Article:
UPDATE: And the grand prize of one million googles goes to Lynn Heath, who quickly found an eBay auction of the poster. Unfortunately, the auction has ended, or I might just buy it and put my own mug on it to terrify future osteology students.

May 9, 2010

Darwin's Tubercle (or Happy Mother's Day)

I learn new things every day, not just as a researcher but also as a mother. I'm especially geeked out when those two worlds collide. After Chickpea was born, I would joke that the only thing this blonde, blue-eyed kid inherited from me was one ear. We both have a little bump on the outer ring of cartilage on the right ear. I'd never noticed, but when I told my mom, she mentioned that she had it too. It was pretty cool to find such an obviously inherited trait, but I thought it was just random ear morphology.

Turns out, there's an even cooler name for it: Darwin's tubercle. At the beginning of Descent of Man, Darwin apparently pointed out this extra bit of flesh on the helix of the ear as a homologous trait between humans and primate ancestors, the remnant of a once-pointed ear. A Spanish anthropologist found in the 1980s that it was present in 10% of the population surveyed in Madrid, but I don't know if the frequency varies based on ancestry. I also don't know if it's usually bilateral or asymmetrical - in my family, it's the latter, although curiously I think my mom has it on her left ear, but Chickpea and I have it on our right (as you can kind of see in the picture above, even though my hair often covers my right ear).

Wikipedia claims that the auricular tubercle has been associated with royalty, both in humans and in other primates. While I doubt the veracity of this claim, Chickpea does seem to think that her sole duties in life are to be fed, clothed, loved, and entertained by her mother. Fortunately, I don't mind treating her like royalty.

May 5, 2010


After 10 years of graduate school (on top of 4 years of undergrad and a bunch of grade school), I guess I'm done. Everyone said it would be anticlimactic, and it was. My talk went fine - no glitches in the conference call, Skype, or Mikogo. There were nerves, of course, but it definitely could have been worse.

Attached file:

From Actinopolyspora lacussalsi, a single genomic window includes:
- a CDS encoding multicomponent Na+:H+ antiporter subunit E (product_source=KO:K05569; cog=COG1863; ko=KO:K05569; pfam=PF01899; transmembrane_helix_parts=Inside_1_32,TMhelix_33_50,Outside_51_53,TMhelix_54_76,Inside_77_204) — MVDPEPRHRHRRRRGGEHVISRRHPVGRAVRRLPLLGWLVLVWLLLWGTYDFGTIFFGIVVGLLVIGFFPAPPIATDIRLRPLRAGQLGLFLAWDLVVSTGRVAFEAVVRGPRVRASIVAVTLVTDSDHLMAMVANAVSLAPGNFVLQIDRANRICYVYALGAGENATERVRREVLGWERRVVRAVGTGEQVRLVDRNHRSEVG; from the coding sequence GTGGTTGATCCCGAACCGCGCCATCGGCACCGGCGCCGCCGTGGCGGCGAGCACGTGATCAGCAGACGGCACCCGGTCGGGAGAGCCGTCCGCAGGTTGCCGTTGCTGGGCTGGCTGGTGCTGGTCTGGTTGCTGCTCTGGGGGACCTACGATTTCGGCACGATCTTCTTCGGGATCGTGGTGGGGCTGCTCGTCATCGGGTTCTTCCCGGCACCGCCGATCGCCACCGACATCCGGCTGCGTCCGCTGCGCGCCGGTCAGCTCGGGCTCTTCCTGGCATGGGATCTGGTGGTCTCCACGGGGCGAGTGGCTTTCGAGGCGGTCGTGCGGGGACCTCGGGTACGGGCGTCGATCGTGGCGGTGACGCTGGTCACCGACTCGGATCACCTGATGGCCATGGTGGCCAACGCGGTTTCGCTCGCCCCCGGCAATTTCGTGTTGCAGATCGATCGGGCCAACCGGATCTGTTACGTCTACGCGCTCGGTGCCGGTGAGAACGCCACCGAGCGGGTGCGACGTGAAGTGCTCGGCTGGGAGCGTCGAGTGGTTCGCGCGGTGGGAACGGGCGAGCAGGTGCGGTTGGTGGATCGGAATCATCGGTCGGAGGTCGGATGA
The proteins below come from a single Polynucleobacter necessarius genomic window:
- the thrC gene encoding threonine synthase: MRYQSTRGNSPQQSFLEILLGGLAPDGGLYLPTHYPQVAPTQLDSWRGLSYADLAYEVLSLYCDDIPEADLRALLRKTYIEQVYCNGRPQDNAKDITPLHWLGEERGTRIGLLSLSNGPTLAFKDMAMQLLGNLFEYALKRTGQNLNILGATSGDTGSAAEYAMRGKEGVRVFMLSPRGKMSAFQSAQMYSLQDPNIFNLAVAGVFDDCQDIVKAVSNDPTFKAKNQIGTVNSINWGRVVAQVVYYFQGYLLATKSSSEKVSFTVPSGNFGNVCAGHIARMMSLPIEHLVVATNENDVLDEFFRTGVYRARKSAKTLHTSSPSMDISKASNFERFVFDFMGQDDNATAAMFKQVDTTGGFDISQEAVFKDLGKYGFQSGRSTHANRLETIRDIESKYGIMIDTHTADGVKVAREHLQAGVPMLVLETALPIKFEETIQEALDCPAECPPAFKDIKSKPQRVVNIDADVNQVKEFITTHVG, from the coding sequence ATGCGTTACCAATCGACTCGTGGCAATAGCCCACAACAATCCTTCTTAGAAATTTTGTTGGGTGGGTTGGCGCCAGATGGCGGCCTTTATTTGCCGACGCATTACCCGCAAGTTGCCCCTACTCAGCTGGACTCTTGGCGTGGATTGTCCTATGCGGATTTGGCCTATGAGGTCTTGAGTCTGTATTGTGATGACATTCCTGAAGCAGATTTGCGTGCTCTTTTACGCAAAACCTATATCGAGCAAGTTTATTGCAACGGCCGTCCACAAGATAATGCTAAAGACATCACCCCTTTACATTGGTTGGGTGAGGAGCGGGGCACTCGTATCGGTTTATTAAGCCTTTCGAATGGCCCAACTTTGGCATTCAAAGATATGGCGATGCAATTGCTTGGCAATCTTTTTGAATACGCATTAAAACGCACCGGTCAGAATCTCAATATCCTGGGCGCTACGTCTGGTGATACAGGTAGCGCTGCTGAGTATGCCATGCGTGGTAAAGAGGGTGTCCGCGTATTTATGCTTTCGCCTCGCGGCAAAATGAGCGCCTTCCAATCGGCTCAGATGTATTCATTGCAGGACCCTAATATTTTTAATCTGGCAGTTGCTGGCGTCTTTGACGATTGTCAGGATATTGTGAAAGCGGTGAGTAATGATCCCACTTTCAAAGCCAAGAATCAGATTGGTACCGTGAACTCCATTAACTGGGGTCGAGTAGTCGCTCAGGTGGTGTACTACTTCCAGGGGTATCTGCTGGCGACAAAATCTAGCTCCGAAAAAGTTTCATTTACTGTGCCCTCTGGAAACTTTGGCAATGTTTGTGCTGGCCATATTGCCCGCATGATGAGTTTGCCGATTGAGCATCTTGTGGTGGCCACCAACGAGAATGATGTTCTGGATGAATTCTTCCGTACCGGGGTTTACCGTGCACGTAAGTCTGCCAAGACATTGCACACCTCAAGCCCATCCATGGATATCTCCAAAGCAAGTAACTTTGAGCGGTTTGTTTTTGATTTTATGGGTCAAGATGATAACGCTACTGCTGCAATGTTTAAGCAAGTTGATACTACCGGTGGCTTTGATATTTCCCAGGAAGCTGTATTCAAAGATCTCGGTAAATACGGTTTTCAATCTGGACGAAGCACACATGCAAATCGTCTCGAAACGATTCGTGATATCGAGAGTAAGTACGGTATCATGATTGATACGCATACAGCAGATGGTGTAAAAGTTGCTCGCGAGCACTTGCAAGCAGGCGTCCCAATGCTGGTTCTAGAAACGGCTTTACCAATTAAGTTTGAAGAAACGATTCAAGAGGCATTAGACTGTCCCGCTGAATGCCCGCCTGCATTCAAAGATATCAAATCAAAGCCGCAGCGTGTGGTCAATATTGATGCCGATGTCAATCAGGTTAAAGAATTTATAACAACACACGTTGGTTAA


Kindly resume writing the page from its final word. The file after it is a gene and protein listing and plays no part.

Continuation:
Afterwards, I fielded questions from the audience; there wasn't anything that surprised me or hadn't been asked of me before at some point. I should take Mark's suggestion (which Patrick had suggested a few days before) of a mathematical way to weight the differences in disease between locals and immigrants to see if any more statistical differences are there. We moved the closed defense to a smaller conference room, and I broke out the bribes: cake pops and rice krispie cheese crackers that my darling husband had cooked the night before. (Plus a bunch of cans of Kroger's house-brand Dr. Pepper, which is called Dr. K. The joke was appreciated.)

For those of you interested in what goes on behind closed doors in the defense... I mostly just babbled about isotopes and skeletons and slavery, since I'm not terribly good at thinking and answering on my feet (and therefore why I'm glad I'm a good writer).

Carole wanted to know more about my thoughts on slavery in the Roman Empire. It's not something I had given a lot of thought to, at least not in terms of what I could do to move that research stream forward, because I have only just grazed the surface of the primary and secondary literature on the topic.

Nic wanted me to talk more about heterogeneity and the lack of a one-size-fits-all "Roman" experience, particularly in light of the fact that much of our knowledge of Roman culture comes from the elite. This is something I need to think about in terms of what makes someone "local."